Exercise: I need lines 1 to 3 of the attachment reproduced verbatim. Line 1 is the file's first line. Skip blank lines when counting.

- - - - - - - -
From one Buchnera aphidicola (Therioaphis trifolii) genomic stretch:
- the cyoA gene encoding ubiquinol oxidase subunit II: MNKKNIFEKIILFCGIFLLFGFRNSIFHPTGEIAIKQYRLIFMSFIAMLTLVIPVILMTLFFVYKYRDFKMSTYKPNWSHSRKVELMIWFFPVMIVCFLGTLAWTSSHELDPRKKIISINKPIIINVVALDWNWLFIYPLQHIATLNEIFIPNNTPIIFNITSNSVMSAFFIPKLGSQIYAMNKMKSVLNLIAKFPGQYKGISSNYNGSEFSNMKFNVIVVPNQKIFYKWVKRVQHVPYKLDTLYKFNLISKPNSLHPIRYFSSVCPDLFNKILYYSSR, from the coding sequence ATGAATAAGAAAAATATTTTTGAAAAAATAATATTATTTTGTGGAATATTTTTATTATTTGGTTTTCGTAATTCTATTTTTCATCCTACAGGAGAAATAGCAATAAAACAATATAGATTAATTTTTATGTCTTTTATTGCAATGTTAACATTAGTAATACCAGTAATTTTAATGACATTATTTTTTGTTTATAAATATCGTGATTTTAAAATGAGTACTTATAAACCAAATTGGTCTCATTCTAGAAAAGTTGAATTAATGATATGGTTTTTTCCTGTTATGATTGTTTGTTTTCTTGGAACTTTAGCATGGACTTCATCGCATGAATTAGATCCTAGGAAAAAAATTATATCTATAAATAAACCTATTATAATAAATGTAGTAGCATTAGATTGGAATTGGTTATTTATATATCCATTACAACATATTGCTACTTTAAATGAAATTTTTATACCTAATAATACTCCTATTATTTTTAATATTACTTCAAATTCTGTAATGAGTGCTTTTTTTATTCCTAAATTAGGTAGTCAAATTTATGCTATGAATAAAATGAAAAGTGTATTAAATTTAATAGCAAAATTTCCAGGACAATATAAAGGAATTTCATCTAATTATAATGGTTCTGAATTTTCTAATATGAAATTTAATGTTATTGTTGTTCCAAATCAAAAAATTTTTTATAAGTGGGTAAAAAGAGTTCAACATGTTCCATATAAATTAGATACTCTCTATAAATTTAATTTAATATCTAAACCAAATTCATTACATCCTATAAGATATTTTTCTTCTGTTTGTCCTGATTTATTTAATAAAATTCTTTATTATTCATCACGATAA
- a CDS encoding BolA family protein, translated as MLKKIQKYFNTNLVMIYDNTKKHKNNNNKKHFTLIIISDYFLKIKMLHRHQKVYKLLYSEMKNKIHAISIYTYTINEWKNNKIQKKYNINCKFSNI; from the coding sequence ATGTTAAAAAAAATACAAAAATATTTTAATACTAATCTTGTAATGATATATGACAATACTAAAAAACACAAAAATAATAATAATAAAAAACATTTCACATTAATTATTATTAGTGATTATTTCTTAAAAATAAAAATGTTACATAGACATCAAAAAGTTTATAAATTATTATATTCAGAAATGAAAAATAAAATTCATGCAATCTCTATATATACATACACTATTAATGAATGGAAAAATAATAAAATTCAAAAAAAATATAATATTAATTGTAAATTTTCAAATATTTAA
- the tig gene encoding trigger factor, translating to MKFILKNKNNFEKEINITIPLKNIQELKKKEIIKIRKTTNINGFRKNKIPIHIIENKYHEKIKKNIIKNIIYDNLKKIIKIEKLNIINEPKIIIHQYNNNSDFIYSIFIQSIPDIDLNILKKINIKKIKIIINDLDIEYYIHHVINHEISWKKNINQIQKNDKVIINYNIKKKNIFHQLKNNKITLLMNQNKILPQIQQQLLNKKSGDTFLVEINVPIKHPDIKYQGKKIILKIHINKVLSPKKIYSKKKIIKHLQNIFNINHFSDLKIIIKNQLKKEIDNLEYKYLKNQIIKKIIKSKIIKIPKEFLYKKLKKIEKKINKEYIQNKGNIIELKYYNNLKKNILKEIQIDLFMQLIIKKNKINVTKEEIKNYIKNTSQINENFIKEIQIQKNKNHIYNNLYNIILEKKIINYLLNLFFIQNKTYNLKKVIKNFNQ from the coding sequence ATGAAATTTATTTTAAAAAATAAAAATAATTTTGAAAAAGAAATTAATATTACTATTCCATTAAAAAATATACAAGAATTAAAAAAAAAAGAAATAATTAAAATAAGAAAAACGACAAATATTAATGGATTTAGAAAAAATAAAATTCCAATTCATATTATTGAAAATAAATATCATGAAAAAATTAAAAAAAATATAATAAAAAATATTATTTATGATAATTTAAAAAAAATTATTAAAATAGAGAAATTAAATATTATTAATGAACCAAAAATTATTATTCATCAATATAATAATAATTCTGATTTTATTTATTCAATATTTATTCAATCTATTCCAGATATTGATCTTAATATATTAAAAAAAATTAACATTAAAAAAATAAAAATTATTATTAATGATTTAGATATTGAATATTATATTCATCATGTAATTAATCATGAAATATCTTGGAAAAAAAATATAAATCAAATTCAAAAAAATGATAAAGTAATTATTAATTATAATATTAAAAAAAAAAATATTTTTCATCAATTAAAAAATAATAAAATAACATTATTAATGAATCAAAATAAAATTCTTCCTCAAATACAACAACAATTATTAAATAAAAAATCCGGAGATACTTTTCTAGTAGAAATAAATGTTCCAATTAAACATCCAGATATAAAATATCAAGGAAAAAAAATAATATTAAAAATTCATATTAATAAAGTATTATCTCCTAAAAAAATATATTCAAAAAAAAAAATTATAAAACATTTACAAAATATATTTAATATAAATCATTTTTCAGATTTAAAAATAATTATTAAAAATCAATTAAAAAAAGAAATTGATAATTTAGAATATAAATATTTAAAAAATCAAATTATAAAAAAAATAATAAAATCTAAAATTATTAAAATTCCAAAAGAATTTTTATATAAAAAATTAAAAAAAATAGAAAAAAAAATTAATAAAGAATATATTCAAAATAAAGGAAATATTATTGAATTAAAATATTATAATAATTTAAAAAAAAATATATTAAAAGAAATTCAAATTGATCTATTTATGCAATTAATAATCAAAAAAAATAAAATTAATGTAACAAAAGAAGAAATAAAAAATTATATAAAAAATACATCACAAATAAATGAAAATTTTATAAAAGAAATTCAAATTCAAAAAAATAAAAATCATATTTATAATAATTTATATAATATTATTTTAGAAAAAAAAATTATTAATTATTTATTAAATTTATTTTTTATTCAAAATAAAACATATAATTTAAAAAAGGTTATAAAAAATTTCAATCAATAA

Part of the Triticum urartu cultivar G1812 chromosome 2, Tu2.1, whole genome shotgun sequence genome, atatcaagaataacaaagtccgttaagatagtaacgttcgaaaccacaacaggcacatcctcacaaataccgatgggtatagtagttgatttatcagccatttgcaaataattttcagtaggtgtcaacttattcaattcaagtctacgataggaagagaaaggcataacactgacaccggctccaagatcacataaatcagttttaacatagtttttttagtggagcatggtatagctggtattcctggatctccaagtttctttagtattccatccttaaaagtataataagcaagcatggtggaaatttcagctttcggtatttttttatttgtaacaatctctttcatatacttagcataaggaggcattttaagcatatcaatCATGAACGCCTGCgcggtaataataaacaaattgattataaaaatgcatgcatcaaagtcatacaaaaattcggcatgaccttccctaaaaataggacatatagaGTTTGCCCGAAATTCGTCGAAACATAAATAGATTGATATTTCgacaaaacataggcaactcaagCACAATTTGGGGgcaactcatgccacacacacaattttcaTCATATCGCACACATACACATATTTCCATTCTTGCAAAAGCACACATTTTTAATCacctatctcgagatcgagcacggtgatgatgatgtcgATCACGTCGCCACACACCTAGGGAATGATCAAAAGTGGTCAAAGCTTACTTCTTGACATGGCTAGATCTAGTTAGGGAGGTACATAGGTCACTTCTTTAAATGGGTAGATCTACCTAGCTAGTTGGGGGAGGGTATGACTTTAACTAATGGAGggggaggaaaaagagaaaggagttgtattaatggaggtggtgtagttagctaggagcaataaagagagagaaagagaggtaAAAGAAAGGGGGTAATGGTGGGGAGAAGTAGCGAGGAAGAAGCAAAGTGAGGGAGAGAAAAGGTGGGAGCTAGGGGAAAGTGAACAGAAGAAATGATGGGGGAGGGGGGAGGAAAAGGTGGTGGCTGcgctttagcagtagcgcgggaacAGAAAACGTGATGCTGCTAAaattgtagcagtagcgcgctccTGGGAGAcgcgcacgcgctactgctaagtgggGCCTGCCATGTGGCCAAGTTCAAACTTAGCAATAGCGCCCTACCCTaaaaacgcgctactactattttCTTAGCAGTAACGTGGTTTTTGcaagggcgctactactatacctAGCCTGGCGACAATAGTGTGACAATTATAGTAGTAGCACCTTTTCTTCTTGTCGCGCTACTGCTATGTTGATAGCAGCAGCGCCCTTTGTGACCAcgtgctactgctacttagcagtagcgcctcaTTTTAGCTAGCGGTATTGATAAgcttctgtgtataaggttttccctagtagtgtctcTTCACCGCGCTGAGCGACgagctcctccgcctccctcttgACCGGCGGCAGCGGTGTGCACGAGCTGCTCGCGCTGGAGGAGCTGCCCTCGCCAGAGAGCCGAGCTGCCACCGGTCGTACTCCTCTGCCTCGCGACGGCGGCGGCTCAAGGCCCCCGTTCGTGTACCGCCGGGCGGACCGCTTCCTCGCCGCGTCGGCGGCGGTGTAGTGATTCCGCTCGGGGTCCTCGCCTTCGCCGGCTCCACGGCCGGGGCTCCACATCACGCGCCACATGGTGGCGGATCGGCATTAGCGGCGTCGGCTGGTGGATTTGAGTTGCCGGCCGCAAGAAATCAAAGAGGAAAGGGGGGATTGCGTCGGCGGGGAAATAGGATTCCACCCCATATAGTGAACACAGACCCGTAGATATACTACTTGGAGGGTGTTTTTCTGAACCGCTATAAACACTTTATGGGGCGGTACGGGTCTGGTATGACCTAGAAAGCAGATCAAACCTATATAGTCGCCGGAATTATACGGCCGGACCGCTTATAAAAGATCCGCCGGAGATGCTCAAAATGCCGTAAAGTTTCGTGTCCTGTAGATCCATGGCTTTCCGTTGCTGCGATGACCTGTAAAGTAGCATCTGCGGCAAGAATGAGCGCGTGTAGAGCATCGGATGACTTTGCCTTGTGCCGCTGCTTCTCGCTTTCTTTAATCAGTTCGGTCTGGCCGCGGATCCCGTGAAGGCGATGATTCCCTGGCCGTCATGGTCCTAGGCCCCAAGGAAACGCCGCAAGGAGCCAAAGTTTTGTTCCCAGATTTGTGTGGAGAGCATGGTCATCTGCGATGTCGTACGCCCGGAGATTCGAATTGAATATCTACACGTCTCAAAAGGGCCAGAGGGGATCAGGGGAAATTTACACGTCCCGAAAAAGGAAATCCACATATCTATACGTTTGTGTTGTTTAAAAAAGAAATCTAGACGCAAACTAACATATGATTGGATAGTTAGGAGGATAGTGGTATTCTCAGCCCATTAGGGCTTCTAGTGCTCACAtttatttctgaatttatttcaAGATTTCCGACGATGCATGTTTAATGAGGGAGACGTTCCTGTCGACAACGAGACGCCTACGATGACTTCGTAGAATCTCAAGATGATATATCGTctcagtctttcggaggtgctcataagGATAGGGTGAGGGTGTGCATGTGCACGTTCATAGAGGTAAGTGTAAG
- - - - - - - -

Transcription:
From one Buchnera aphidicola (Therioaphis trifolii) genomic stretch:
- the cyoA gene encoding ubiquinol oxidase subunit II: MNKKNIFEKIILFCGIFLLFGFRNSIFHPTGEIAIKQYRLIFMSFIAMLTLVIPVILMTLFFVYKYRDFKMSTYKPNWSHSRKVELMIWFFPVMIVCFLGTLAWTSSHELDPRKKIISINKPIIINVVALDWNWLFIYPLQHIATLNEIFIPNNTPIIFNITSNSVMSAFFIPKLGSQIYAMNKMKSVLNLIAKFPGQYKGISSNYNGSEFSNMKFNVIVVPNQKIFYKWVKRVQHVPYKLDTLYKFNLISKPNSLHPIRYFSSVCPDLFNKILYYSSR, from the coding sequence ATGAATAAGAAAAATATTTTTGAAAAAATAATATTATTTTGTGGAATATTTTTATTATTTGGTTTTCGTAATTCTATTTTTCATCCTACAGGAGAAATAGCAATAAAACAATATAGATTAATTTTTATGTCTTTTATTGCAATGTTAACATTAGTAATACCAGTAATTTTAATGACATTATTTTTTGTTTATAAATATCGTGATTTTAAAATGAGTACTTATAAACCAAATTGGTCTCATTCTAGAAAAGTTGAATTAATGATATGGTTTTTTCCTGTTATGATTGTTTGTTTTCTTGGAACTTTAGCATGGACTTCATCGCATGAATTAGATCCTAGGAAAAAAATTATATCTATAAATAAACCTATTATAATAAATGTAGTAGCATTAGATTGGAATTGGTTATTTATATATCCATTACAACATATTGCTACTTTAAATGAAATTTTTATACCTAATAATACTCCTATTATTTTTAATATTACTTCAAATTCTGTAATGAGTGCTTTTTTTATTCCTAAATTAGGTAGTCAAATTTATGCTATGAATAAAATGAAAAGTGTATTAAATTTAATAGCAAAATTTCCAGGACAATATAAAGGAATTTCATCTAATTATAATGGTTCTGAATTTTCTAATATGAAATTTAATGTTATTGTTGTTCCAAATCAAAAAATTTTTTATAAGTGGGTAAAAAGAGTTCAACATGTTCCATATAAATTAGATACTCTCTATAAATTTAATTTAATATCTAAACCAAATTCATTACATCCTATAAGATATTTTTCTTCTGTTTGTCCTGATTTATTTAATAAAATTCTTTATTATTCATCACGATAA
- a CDS encoding BolA family protein, translated as MLKKIQKYFNTNLVMIYDNTKKHKNNNNKKHFTLIIISDYFLKIKMLHRHQKVYKLLYSEMKNKIHAISIYTYTINEWKNNKIQKKYNINCKFSNI; from the coding sequence ATGTTAAAAAAAATACAAAAATATTTTAATACTAATCTTGTAATGATATATGACAATACTAAAAAACACAAAAATAATAATAATAAAAAACATTTCACATTAATTATTATTAGTGATTATTTCTTAAAAATAAAAATGTTACATAGACATCAAAAAGTTTATAAATTATTATATTCAGAAATGAAAAATAAAATTCATGCAATCTCTATATATACATACACTATTAATGAATGGAAAAATAATAAAATTCAAAAAAAATATAATATTAATTGTAAATTTTCAAATATTTAA